Microsoft Edge's Super Duper Secure Mode lands in Settings

Microsoft unveiled a new security feature called Super Duper Secure Mode in the company's Microsoft Edge web browser about two weeks ago. Super Duper Secure Mode is an experimental feature to make the browsing experience more secure. The name is not final and it is possible that the feature will never land in Microsoft Edge stable.

Microsoft targets the Just In Time (JIT) compiler with the security feature and introduces security mitigations at the same time. Research on JIT shows that it was responsible for nearly 45% of CVEs (Common Vulnerabilities and Exposures) in 2019, and that attacks abuse bugs in the compiler in more than 50% of the cases that are "in the wild".

Disabling JIT would reduce attacks by a significant margin right away, and it would pave the way for security mitigations that cannot be enabled in the browser while JIT is enabled.

microsoft edge security mitigations

Microsoft mentions Controlflow-Enforcement Technology (CET), a "hardware-based exploit mitigation from Intel" and Arbitrary Code Guard (ACG) as two example mitigations that cannot be enabled while JIT is enabled.

With JIT disabled, these exploit mitigation techniques can be enabled, and that is what Microsoft has planed for Super Duper Secure Mode in the company's Edge browser.

Disabling JIT may impact performance. Microsoft notes that most users would probably not notice a difference with JIT disabled, Performance data revealed that the disabling does not always have negative impacts. For page load performance, results varied from a positive 9.5% improvement to a negative 16.9% decrease, depending on the page. Memory use's rage was between 4.6% and -2.3%, and power between 15% and -11.4%.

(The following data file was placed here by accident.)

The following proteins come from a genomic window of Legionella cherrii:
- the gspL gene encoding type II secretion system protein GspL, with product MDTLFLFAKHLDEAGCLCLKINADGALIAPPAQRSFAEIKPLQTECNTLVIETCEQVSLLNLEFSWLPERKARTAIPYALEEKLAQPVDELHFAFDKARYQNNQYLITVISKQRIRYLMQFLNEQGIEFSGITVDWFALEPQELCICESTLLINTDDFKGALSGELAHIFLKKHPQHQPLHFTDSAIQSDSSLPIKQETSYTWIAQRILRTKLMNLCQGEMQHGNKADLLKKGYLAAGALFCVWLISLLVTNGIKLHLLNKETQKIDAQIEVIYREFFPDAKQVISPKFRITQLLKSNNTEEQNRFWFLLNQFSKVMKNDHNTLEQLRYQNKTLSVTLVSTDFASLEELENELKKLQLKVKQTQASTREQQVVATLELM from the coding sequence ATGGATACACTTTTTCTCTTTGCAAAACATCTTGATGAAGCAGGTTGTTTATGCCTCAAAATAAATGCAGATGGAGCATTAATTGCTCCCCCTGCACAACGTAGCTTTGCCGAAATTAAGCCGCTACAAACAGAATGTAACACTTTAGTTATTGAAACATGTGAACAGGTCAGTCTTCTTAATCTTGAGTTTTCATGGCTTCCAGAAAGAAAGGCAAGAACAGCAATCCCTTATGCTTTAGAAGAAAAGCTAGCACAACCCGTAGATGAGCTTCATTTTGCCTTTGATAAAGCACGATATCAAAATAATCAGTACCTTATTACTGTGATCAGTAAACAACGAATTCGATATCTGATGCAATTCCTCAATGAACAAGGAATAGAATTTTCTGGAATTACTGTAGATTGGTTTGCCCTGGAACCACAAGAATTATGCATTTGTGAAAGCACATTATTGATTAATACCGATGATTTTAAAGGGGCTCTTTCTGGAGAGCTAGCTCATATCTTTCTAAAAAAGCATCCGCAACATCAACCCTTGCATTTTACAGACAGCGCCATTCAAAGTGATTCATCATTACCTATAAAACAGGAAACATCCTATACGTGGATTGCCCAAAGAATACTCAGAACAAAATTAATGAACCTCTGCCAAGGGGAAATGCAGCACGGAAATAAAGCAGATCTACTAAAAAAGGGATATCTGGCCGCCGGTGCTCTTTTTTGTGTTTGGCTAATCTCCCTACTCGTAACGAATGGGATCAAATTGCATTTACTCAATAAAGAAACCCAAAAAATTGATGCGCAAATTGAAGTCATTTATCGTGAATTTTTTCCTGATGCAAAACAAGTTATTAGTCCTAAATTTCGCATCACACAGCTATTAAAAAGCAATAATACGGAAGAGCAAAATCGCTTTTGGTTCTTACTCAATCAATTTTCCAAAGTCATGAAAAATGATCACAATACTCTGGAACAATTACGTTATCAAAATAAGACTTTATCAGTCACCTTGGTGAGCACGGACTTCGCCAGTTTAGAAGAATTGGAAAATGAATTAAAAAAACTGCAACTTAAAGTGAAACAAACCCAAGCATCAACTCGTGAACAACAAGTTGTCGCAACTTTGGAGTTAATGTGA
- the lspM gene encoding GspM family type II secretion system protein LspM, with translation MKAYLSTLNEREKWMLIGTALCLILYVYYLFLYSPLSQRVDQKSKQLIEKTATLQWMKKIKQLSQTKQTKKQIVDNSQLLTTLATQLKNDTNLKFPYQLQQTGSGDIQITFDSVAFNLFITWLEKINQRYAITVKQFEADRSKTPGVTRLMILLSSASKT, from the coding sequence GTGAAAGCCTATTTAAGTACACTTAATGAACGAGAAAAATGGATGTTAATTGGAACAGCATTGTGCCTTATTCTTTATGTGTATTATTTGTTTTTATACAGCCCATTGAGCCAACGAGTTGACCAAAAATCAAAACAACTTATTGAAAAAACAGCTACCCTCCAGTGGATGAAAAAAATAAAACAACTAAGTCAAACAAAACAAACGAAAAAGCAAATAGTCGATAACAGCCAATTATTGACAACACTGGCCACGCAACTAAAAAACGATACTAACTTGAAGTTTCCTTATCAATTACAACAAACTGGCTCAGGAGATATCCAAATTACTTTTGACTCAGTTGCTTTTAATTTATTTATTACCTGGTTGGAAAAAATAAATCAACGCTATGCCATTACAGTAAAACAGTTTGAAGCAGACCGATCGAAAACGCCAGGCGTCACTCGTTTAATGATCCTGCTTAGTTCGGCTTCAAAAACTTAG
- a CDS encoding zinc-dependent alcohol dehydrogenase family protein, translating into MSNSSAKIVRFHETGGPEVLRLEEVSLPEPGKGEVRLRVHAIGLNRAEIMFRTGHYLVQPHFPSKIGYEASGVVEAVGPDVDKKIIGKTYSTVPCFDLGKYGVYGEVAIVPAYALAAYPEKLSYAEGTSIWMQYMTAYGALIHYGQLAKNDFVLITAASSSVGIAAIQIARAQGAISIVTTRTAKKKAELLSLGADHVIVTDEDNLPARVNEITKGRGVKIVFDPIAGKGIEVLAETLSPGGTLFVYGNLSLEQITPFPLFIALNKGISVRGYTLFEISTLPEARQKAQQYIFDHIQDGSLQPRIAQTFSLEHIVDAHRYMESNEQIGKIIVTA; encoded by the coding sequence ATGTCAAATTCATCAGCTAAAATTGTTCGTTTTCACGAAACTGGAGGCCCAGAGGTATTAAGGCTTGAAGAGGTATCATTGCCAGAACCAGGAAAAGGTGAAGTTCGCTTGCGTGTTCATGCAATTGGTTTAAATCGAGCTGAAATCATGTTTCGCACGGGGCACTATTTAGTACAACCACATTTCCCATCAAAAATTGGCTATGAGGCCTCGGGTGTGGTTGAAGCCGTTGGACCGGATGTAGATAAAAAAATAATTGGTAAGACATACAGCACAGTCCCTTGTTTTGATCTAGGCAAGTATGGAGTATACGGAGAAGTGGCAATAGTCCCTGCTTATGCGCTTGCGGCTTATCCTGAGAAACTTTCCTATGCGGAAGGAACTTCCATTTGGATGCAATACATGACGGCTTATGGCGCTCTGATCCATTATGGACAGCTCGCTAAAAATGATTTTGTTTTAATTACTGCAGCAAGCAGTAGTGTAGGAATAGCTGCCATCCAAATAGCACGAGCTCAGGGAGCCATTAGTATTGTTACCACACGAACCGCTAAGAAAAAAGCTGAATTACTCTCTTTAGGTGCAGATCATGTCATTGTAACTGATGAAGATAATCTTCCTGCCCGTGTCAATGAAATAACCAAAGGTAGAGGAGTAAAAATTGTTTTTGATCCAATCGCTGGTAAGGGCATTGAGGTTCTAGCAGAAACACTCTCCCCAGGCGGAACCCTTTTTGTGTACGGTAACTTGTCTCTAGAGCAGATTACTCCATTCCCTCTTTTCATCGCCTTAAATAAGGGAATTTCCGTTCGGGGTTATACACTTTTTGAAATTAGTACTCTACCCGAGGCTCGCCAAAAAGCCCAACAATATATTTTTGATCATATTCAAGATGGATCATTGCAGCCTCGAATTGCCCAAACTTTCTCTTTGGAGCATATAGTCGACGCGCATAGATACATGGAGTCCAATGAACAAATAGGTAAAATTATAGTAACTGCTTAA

Managing Super Duper Secure Mode in Microsoft Edge

super duper secure mode

Microsoft introduced Super Duper Secure Mode as an experimental flag in Edge Canary, Dev and Beta. To enable it, do the following:

  1. Load edge://flags/#edge-enable-super-duper-secure-mode.
  2. Set the experimental flag to Enabled.
  3. Restart Microsoft Edge.

Work on the security mode continues, and it is possible that some features are still missing at this point.

Microsoft added a second experimental flag to Edge recently; this flag, when enabled, enables a preference in the browser's Settings to enable or disable the new security mode from there.

  1. Load edge://flags/#edge-saya in the browser's address bar.
  2. Set the flag to Enabled.
  3. Restart Microsoft Edge.

You find the new preference under Settings > Privacy, search and services > Security.

Closing Words

Super Duper Secure Mode is experimental at this point and there is no guarantee that it will land in Edge Stable. Should it be released, it will be released under a different name. (via Deskmodder)